Pussy Riot pair sue Russia over imprisonment

image copyrightAP
image captionMaria Alyokhina (L) and Nadezhda Tolokonnikova were sentenced to two years in prison for hooliganism

Two members of the feminist group, Pussy Riot, are suing the Russian government over their imprisonment for a protest in a Moscow cathedral.

Maria Alyokhina and Nadezhda Tolokonnikova say their prosecutions amounted to torture.

They have filed a case at the European Court of Human Rights against Russia, seeking compensation.

The pair are demanding 120,000 euros (£95,000) each in damages, plus 10,000 euros (£8,000) court costs.

Tolokonnikov's father, Andrey, said the pair should have asked for greater compensation.

"What can I say? Good girls! But, in my opinion, the requested amount is too small," he said.

"They should have requested 250m euros, not 250,000 euros," he told the popular Russian newspaper Moskovskiy Komsomolets.

image copyrightAP
image captionNadezhda Tolokonnikova at a court hearing in July 2013. She served 21 months in detention.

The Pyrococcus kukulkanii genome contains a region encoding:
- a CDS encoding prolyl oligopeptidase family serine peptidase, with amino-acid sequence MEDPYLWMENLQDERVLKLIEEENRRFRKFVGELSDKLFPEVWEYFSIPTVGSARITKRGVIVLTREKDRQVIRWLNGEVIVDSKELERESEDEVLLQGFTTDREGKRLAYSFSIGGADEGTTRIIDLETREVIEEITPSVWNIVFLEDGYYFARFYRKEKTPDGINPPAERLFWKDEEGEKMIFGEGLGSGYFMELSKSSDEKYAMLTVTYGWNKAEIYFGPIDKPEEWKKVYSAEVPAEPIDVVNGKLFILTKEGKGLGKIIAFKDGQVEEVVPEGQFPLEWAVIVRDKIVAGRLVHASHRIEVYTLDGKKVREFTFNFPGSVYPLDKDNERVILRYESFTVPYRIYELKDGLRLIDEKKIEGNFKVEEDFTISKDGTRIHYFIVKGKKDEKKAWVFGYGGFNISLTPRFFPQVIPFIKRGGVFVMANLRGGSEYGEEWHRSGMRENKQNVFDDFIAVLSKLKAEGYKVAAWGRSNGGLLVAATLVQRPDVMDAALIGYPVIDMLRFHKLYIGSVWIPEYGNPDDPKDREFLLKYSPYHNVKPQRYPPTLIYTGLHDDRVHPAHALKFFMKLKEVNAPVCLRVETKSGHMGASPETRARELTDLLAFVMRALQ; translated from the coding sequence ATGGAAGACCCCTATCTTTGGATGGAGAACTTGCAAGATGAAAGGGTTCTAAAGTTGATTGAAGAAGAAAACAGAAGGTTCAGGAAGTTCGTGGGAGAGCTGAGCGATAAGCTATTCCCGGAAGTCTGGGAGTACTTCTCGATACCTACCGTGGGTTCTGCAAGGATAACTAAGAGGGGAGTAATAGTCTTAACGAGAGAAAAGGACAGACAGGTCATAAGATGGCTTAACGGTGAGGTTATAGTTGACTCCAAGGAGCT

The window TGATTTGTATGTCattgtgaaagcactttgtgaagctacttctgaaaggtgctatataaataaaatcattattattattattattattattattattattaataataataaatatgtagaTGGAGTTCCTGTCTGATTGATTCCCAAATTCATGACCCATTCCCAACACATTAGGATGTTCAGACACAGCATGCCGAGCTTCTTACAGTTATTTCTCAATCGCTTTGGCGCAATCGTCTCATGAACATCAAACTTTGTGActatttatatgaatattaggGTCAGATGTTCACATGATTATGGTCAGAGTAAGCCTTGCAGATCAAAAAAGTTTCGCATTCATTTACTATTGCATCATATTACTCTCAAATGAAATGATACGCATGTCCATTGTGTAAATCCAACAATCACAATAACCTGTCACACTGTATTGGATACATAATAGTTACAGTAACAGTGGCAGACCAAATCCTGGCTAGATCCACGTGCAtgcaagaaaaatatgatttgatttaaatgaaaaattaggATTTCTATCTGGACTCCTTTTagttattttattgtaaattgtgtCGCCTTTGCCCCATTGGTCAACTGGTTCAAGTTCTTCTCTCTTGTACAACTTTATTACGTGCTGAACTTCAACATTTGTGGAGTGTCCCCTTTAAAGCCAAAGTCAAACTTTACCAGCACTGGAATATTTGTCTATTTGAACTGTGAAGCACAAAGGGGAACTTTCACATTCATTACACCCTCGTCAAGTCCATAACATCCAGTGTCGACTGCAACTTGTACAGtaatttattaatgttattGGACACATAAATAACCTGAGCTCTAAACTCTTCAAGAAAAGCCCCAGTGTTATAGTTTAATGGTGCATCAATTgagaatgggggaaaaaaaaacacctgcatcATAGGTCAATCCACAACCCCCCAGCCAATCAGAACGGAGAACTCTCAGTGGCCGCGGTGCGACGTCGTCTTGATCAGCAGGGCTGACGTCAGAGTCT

Alyokhina and Tolokonnikova were among five Pussy Riot members who donned balaclavas in February 2012 and tried to perform their song Mother of God, Drive Putin Out, in the Christ the Saviour Cathedral, near the Kremlin.

The performance was interrupted by staff at the cathedral and the pair were arrested along with a third member of the group.

Alyokhina and Tolokonnikova were sentenced to two years in prison each after being convicted of hooliganism.

They both served 21 months in prison and pre-trial detention.

Their story was covered widely, and they were viewed sympathetically in western countries.

But their actions were seen as blasphemous by many Russians, and were condemned by the Orthodox Church.

The two Pussy Riot members opened their action at the ECHR in June 2012, while their own cases in Russia were still ongoing.

They argued that their detention and trial had violated European Convention of Human Rights articles which prohibit torture and guarantee freedom of expression, security and liberty, and a fair trial.

Russia is a signatory to the convention.

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